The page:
up 1 p.m. Thursday in math 100.
U.B.C. MUSICAL THEATRE SOCIETY PRESENTS
II
No, No, Nanette"
Feb. 6 to 9, Feb. 13 to 16
U.B.C. Old Auditorium
8:30 p.m.
Tickets: $3.00 & $3.50
SPECIAL STUDENT SHOWS - $1.75
Feb. 11-12-8:30 p.m.       Feb. 14-12:30 p.m.
No Reserved Seats So Come Early!
TICKETS AVAILABLE AT THE THUNDERBIRD SHOP
Blood Donor Clinic
LAST THREE DAYS!
S.U.B. - 207, 209, 211
9:30 A.M. - 4:30 P.M.
Trophy to
the faculty with the best turnout
CAMPUS CRUSADE FOR CHRIST
AGAPE   life   meeting,   7:30   p.m.,
3883 West Fourteenth.
YOUNG SOCIALIST CLUB
The NDP government, Bremer and
educational change, 8 p.m., 1208
Granville.
SON OF MAN
Thursday, Feb. 7
S.U.B. Auditorium: 12:30 & 3:30
Totem Park: 7:00 & 9:00
GODSPELL       Today: 12:30 3:30,7,9        cq,
S.U.B. Auditorium **v
THS CLASSIFIEDS
RATES: Campus - 3 lines, 1 day $1.00; additional lines, 25c;
Commercial - 3 lines, 1 day $1.50; additional lines 35c;
additional days $1.25 & 30c.
. Classified ads are nr>t accepted by telephone and are payable in
advance. Deadline u J 1:30 a.m., [he day hcjorc publication
Publications Office. Rnom 241 S.L'B.. UBC. Vu-n  X. R.C.
5 — Coming Events
CONSTITUTIONAL Amendemnt:
Moved that statement 9AI in the
VOC Constitution be waived the
night of March 15, 1!»74 at the
VOC Banquet (official VOC function)   during the dinner.
10 — For Sale — Commercial
NEW!
Ilfomar
Warm-tone enlarging paper
now in stock.
Several surfaces — many
sizes.
i\)t Hensf ano gutter
Cameras!
3010   W.   Broadway 736-7833
DECORATE with prints & posters
from The Grin Bin. 3209 W.
Broadway (Opp. Llciuor Store &
Super-Valu).
DISCOUNTS on calculators; Texas
Instruments SR-10 $115. SR-11
$139, Roval ST $80, Commodore
M-3    $69.    325-41 fi 1   eves.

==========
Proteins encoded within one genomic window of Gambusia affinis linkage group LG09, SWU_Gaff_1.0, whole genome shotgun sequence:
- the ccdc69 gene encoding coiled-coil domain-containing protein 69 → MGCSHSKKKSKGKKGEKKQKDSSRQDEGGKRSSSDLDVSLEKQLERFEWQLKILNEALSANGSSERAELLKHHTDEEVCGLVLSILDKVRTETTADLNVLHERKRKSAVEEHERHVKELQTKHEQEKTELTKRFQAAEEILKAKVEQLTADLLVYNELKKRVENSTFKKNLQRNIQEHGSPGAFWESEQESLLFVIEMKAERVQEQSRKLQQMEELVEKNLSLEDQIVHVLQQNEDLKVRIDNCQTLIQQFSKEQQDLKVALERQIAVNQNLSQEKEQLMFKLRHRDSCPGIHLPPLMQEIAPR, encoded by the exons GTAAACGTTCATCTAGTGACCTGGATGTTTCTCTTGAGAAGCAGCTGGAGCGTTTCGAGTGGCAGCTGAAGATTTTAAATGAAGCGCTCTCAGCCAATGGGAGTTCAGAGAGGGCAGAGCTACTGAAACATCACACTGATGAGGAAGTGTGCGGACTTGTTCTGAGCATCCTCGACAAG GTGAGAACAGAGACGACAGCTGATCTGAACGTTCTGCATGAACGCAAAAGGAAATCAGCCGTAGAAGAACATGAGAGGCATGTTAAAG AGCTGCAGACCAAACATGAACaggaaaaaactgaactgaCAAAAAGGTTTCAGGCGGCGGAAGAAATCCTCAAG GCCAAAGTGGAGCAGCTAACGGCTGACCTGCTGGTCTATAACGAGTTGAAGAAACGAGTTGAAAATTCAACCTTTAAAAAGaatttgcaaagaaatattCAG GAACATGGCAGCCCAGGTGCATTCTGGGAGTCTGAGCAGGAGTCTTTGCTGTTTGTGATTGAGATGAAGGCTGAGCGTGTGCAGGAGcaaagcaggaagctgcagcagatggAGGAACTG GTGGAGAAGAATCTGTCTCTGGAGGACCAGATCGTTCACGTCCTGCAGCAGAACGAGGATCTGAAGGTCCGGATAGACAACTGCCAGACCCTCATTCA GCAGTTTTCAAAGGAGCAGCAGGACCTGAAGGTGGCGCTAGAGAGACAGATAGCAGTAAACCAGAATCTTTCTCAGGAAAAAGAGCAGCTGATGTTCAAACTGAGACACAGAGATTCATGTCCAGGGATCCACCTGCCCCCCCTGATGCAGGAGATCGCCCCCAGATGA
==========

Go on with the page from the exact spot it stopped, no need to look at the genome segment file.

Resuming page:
11 — For Sale — Private
TYPEWRITER FOR SALE
Model  D.  Carbon Ribbon.
Prestige Elite Type Style.
$415.00 — Four Years Old
Call 876-3211,  Local 3268
between 9 and 5
25 — Instruction
70 — Services (Continued)
30 — Jobs
PART-TIME Secretary, 5 hrs. wk.
$2.50 / hr. Jewish Community
High    School,   ph.    736-7307.
UBC    CO-OPERATIVE    DAYCARE:
Pull-time space for child under
three years available immediate-
ly to UBC parents interested in
actively partiein^ ting. Phone
l"nit   Three.'22S-S3S5.
MEDICAL STUDENTS or graduate, student in Medical Sciences
required for medical literature
research (part-time). Phone 733-
3251.
35 — Lost
GOLD SIGNTT RING in SCI!
Theatre, 9:30, Jan. 25. Reward.
Call    Dave,    Room   476.    224-9S64.
URGENT! Jan. 24, red wallet. Finder please contact Yvonne, 224-
6963.	
MAN'S Gold metal framed glasses
with prescript, tinted lens. 266-
2153.
80 — Tutoring
40 — Messages
SKI WHISTLER. Rent condominium opposite lifts. Ii:iv week.
(206)   LA3-0393.
Speakeasy SUB Anytime!
228-6792 - 12:30-2:30
TUTORIAL
CENTRE
For Students and Tutors
Register Now) 12:30-2:30
50 — Rentals
60 - Rides
65 — Scandals
LIVE RADIO COMEDY! Dr. Bundolo's Pandemonium Medicine
Show coming- this Friday, Feb.
S, 12:30 in SVB Theatre. It's
Free!!
70 — Services
MANUSCRIPTS (books essays,
theses) edited for standard English usage, clarity, syntax, punctuation, spelling, by retired publisher.   263-6565. •
85 — Typing
YEAR ROUND Ace. Typing from
legible drafts. Quick service,
short essays. 73S-6S29 from 10
a.m.   tn  9  p.m.
EXPERT
IBM
SeU
ctri
typist
Theses
a n d
'ssa\
s.
I'e
•linical
work.   F
quation
s.   M
•s.   1
111
s.   321-
3S3S.
EFFICIENT Electric Typing. My
home. Essays, Thesis, etc. Xeat
accurate work. Reasonable rates.
263-5317.
90 - Wanted
99 — Miscellaneous
ORANGE '62 MINI. Mechanically
sound. $350. Ph. wkilys after 6.
943-2S6!),   Delta.
'64 ACADIAN Beaumont, automatic
excellent cond tion. new paint
job and tires. $650.00. Phone 224-
SWlasliforGaryJmJiS^^
15 — Found
20 — Housing
ROOM AND BOARD on Campus.
Kxcellent food. $125 month. 2270
Wesbrook Crescent. Phone 224-
9S66,    manager.
Use Ubyssey Classified
TO SELL - BUY - INFORM
The U.B.C. Campus
MARKET PLACE Tuesday, February 5, 1974
THE       UBYSSEY
Page 7
—greg osadchuk photo
PRETTY MAIDS ALL IN A ROW. UBC sailing club hosted regatta Saturday and Sunday. Flying Juniors are
rounding buoy off Kitsilano Beach. The ultimate outcome was a one, two, three finish mainly due to the fact
only UBC boats were involved in this race.
What has hockey
built in Quebec?
By PAUL HOCH
McGill Daily
"Hockey has been one of the most positive building
blocks of French Canadian life," the old story goes.